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Microsoft Security

Security Professionals: Top Cyber Threat Predictions for 2014

  • Tim Rains

As we near the end of 2013, it’s a perfect time to reflect on recent security events, the state of the industry and provide a glimpse into the future on how we anticipate the threat landscape to evolve in 2014.


PREDICTION #1: Cybersecurity Regulatory Efforts Will Spark Greater Need for Harmonization
By Paul Nicholas, Senior Director, Global Security Strategy, Trustworthy Computing
The US Government will release its Cybersecurity Framework and this will begin a more detailed conversation between what can be accomplished by leveraging voluntary efforts, standards and tailored regulatory actions. Similarly, the directive on Network and Information Security (NIS) discussions in the European Union (EU) will continue to evolve and examine how to improve security, including raising more detailed discussions of incident reporting. The US and EU efforts will not happen in isolation.  It will be important to ensure that we do not end up with hundreds of different approaches to cybersecurity. This type of approach would begin to erode the base of the global ICT industry. In 2014, I predict that policy makers, private sector companies and vendors of all sizes will begin to see the imperative for harmonization and begin to align risk-based approaches to managing cybersecurity.


PREDICTION #2: Service-Impacting Interruptions for Online Services Will Persist
By David Bills, Chief Reliability Strategist, Trustworthy Computing
Online services across the industry and around the world have experienced service disruptions during the past year. I expect this trend to continue. Cloud service providers adopting contemporary resilience-enhancing engineering practices like failure mode & effects analysis and programmatic fault injection can help to reduce this trend. The adoption of practices such as these will help to effectively address the persistent reliability-related device failures, imperfections in software being triggered by environmental change and mistakes made by human beings while administering those services.

Learn more about how Microsoft thinks about reliability and what we’re doing to improve the reliability of our online services here.


PREDICTION #3: We Will See an Increase in Cybercrime Activity Related to the World Cup
By Tim Rains, Director Trustworthy Computing
I recently wrote a series of articles on the threat landscape in South America. This series included an article on Brazil called The Threat Landscape in South America: Examining Brazil’s Dramatic Improvement. Brazil has had one of the most active threat landscapes in the world for many years. But recently, the region has made excellent progress fighting the online banking fraud that has plagued the region for many years. That said, criminals typically follow the money and in 2014 the economy in Brazil is expected to heat up. I was just in Sao Paulo and saw firsthand the excitement and infrastructure build up for the 2014 World Cup that is being hosted in Brazil in June and July. The excitement around this event is amazing.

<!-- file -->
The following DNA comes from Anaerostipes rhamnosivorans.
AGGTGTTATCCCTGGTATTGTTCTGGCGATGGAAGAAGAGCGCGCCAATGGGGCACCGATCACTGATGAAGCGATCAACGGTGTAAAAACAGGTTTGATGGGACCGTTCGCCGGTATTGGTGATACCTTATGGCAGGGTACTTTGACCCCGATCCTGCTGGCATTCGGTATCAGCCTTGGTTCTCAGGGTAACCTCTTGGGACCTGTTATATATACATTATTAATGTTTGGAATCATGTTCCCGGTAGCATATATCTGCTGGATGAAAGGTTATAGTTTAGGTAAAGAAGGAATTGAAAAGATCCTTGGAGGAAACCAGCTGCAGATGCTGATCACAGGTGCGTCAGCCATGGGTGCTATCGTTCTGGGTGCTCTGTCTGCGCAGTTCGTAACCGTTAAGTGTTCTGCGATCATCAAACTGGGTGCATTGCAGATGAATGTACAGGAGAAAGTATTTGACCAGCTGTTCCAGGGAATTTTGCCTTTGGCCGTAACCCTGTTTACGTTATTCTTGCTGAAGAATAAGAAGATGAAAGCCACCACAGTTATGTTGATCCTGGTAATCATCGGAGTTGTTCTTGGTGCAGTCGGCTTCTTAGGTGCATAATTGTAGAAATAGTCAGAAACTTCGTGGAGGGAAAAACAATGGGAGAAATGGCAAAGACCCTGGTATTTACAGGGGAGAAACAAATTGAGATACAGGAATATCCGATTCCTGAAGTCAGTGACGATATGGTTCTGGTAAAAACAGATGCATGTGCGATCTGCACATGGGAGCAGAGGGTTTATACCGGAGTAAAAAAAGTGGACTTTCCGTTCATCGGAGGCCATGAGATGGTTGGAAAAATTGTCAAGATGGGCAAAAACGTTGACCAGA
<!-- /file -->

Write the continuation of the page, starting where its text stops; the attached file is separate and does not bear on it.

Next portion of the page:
As with any large sporting event, cybercriminals will also be looking for illegal ways to make money and take advantage of the excitement surrounding the World Cup. Given ticket sales for the event started long ago, I’m sure attackers have already been trying to identify ways to swindle money. But I expect to see an uptick in current levels of spam and phishing attacks that use the World Cup context as bait. Attackers use spam and phishing sites to try to steal recipients’ personal information (for purposes of identity theft and bank fraud), as well as infect their systems with malware (for many purposes like click fraud, spam campaigns, botnets, etc.). Spam messages associated with advance-fee fraud (so-called 419 scams) have been on the increase over the past 18 months, going from 9.1% of messages blocked by the Exchange Online Protection feature to protect customers in the first half of 2012 to 14.3% in the second half of 2012 to 15.5% of messages blocked in the first half of 2013. Advance-fee fraud is a common confidence trick in which the sender of a message purports to have a claim on a large sum of money or needs financial help because of some hardship. The sender asks the prospective victim for a temporary loan to get access to their claim or to help them overcome the harsh circumstances in which they find themselves. Of course these 419 scams won’t be limited to Brazil as football/soccer is the world’s most popular sport. I expect to see attackers cast a broad net using different languages in order to ensnare as many victims as possible in Latin America and Europe, as well as other parts of the world. 

Football/soccer fans around the world should use a healthy dose of skepticism when deciding whether to open unsolicited email and attachments. They should also pay close attention to the websites they visit and personal information they provide to such sites. 


PREDICTION #4: Rise of Regional Cloud Services
By Jeff Jones, Director, Trustworthy Computing
In the wake of heightened concerns about unauthorized access to data, we will see the emergence and broad promotion of regional Cloud service offerings. The increased sensitivity to both legal data access and intelligence monitoring will be seen as a market opportunity that will be actioned in two ways – startups and existing providers. Regional start-ups will see a new opportunity to compete against global providers, while existing providers will develop and offer services delivered from regionally-based data centers in an effort to allay concerns and provide increased customer choice.  We also anticipate continued levels of interest in the efforts of technology company support of principles to reform government surveillance practices, such as those discussed here.


PREDICTION #5: Dev-Ops Security Integration Fast Becoming Critical
By Mike Reavey, General Manager, Operational Security Assurance, Trustworthy Computing